Film & TV Constructed Languages
With the new Game of Thrones prequel series, House of the Dragon, now underway, fans of the original series are understandably excited to see how events unfolded before the original award winning series took place. For years fans were enthralled by the tales of the Stark, Lannister and Targaryen houses and their battles to take control of the iron throne. One of the most fascinating elements of the show was the language of the Dothraki people. We thought it would be a perfect opportunity, with this new series starting, to look back at some of the most famous constructed languages for film and TV.
Film & TV Constructed Languages
Dothraki – Game of Thrones
One of the biggest TV shows in history, Game of Thrones has millions of fans across the world! It’s launch in 2011 brought viewers into the world of Westeros where nine noble families battle for control of the land and the Iron Throne. One of these families, the Dothraki’s, are unique in their use of their own language.
While all others speak English, the Dothraki language sounds, in parts, like mixes of Arabic and Spanish due to its form and dental consonants. Developed by David J. Peterson specifically for the show, Dothraki consists of over 3,000 words and has its own unique structure.
For the production of the show, scripts were produced with Dothraki and English translations to allow the actors to ‘learn’ the language as they were performing. This also helped with emphasis on words and phrases in relation to the context of the lines. Emilia Clarke and Jason Momoa were the main speakers of the language within the show. However it appears that Dothraki was not a language which stuck with either actors.
In an interview with the Daily Mail, Emilia Clark commented “Dothraki is this weird thing as it goes into your brain for as long as you need it to and then it disappears, gone.”
Elvish – Lord of the Rings & The Hobbit
One of the most famous and intricate of all created languages, Elvish was developed by J.R.R. Tolkein for his best selling books The Hobbit and Lord of the Rings. Largely based on Finnish and Welsh, Elvish is actually broken down into different dialects. Of which, Quenya and Sindarin are the two most prominent.
The languages were developed between 1910 and 1920 as Tolkien developed his novels. His construction of the languages mean that they are complete enough for basic use, but unable for fluency for conversation. However, this has not stopped fans of his work continuing to develop the language and create their own poetry, fiction and other verse with it.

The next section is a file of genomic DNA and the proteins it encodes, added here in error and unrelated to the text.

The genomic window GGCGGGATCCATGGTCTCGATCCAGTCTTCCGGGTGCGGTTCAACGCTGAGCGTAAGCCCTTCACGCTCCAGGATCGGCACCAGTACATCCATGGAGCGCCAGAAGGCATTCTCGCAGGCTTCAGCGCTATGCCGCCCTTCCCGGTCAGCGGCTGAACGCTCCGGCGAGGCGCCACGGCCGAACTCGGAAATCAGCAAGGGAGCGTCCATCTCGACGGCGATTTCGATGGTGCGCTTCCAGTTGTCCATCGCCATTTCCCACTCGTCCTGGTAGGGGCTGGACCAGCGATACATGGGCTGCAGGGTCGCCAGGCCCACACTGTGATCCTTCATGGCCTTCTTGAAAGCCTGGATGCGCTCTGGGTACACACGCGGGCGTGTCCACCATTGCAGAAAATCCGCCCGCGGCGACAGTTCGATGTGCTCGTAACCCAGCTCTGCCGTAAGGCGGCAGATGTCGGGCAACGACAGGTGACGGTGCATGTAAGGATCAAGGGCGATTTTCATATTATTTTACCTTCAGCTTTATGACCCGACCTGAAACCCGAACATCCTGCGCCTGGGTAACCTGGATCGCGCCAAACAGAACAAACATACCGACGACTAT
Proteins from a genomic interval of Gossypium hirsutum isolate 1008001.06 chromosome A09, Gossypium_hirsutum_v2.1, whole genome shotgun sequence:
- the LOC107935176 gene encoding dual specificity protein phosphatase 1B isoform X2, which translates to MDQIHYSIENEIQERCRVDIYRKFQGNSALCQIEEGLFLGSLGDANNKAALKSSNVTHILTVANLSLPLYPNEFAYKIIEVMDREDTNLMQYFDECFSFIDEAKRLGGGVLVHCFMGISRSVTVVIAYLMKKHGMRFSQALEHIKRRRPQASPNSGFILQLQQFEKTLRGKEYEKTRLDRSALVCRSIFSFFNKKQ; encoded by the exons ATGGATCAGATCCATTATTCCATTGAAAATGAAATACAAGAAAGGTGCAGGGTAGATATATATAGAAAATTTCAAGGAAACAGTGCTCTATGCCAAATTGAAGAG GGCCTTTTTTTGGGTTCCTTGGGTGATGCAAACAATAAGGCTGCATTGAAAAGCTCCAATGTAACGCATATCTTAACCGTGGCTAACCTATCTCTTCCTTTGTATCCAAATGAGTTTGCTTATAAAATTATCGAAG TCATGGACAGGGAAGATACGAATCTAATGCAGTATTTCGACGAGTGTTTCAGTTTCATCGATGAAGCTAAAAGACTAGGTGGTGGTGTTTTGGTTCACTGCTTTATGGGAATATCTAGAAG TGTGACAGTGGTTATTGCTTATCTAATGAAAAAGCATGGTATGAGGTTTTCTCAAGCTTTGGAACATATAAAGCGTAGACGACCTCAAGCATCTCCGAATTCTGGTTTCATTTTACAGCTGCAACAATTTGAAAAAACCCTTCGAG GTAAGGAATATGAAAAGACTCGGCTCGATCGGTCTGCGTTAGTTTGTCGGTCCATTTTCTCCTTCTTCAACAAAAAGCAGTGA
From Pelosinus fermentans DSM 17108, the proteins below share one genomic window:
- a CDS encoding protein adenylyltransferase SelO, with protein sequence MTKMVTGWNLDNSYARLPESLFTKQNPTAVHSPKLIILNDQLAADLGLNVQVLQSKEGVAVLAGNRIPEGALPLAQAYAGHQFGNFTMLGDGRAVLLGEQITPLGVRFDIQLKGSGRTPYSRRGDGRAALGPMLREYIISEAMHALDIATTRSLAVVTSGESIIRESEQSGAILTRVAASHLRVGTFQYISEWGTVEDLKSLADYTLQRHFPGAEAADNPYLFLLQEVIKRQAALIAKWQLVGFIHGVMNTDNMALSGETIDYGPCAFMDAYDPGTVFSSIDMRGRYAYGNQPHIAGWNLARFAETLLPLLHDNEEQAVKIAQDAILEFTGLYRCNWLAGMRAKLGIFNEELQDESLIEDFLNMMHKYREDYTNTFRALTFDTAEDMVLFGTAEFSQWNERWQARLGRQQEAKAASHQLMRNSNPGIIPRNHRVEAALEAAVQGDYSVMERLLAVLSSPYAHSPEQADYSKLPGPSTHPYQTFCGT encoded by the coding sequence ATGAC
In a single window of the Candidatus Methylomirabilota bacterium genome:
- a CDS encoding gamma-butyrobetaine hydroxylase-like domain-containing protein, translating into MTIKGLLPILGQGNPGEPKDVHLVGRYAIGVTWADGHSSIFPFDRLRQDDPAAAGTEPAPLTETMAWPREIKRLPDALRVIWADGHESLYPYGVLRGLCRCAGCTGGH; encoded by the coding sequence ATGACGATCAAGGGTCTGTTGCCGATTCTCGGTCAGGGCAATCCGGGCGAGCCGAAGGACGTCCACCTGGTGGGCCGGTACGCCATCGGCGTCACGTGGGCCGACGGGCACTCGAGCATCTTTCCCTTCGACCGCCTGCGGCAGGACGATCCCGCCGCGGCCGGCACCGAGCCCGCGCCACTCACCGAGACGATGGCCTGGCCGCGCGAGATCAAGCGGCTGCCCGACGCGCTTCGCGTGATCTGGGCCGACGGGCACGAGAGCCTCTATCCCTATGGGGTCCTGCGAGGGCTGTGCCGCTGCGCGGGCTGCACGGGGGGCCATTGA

Tolkien’s level of detail with regard to his tales of Middle Earth also translated into the development of language. Due to the variations of Elvish, Tolkien mapped out how and when integration of different dialects took place within the Elvish community. This intricate level of detail and history makes Elvish one of the most developed and interesting constructed languages for entertainment.
Huttese – Star Wars
If Lord of the Rings is considered the biggest literary series in the world, then Star Wars has to take the title of biggest cinematic series. While there are many constructed languages in the films, Huttese is one of the most mimicked and parodied.
Spoken by the Hutt race, this language is not fully developed and its depth is very shallow. The language is based on Quechua, an indigenous language spoken by the Quechua people in South America.
Klingon – Star Trek
Developed for Star Trek: The Motion Picture, Klingon was constructed as a language to sound intentionally alien.
Based on traditional human languages, Klingon features a vast amount of guttural and harsh sounds. This use of of sounds was intended to emphasise the alien nature of the language whilst replicating the Klingon violent and aggressive nature in their speech.
There are many words used within traditional language which do not directly translate to Klingon. The equivalent for ‘Hello’ for example is ‘What do you want?’. This, plus the multiple variations of words such as ‘fight’, highlights the violent and aggressive nature of the speakers.
Minionese – Despicable Me
Love them or hate them, you can’t turn on your TV without seeing a bright yellow Minion somewhere. Created for the film Despicable Me, these little yellow creatures are famous for their own constructed language, Minionese.
While it may sound like gibberish and with no construct or patterns, the language is actually fully formed. Borrowing words from other languages, such as Spanish, Italian and Chinese, the Minionese language is exclusively spoken by Minions. During the course of the films it is clear that Minions understand English as well, but never speak it.
Constructed Languages for Film & TV
While watching films and television programmes, these constructed languages may come across as ‘random’ or ‘nonsensical’. It is clear though that a lot of time and effort goes in to creating these dialects. Some have greater depth than others, but their intention is always the same, to offer a believable and realistic language for audiences.
Unfortunately, Cactus do not offer any courses for these languages. However, there are plenty of translators available online for those who are interested in honing their skills.
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Have you read about Film and Television Constructed Languages and want to learn a language or improve your language skills? Cactus offers a variety of great group language courses. Including online and in the UK, across the world and private classes. Learning a language has never been easier, and is a great way to uncover a different culture.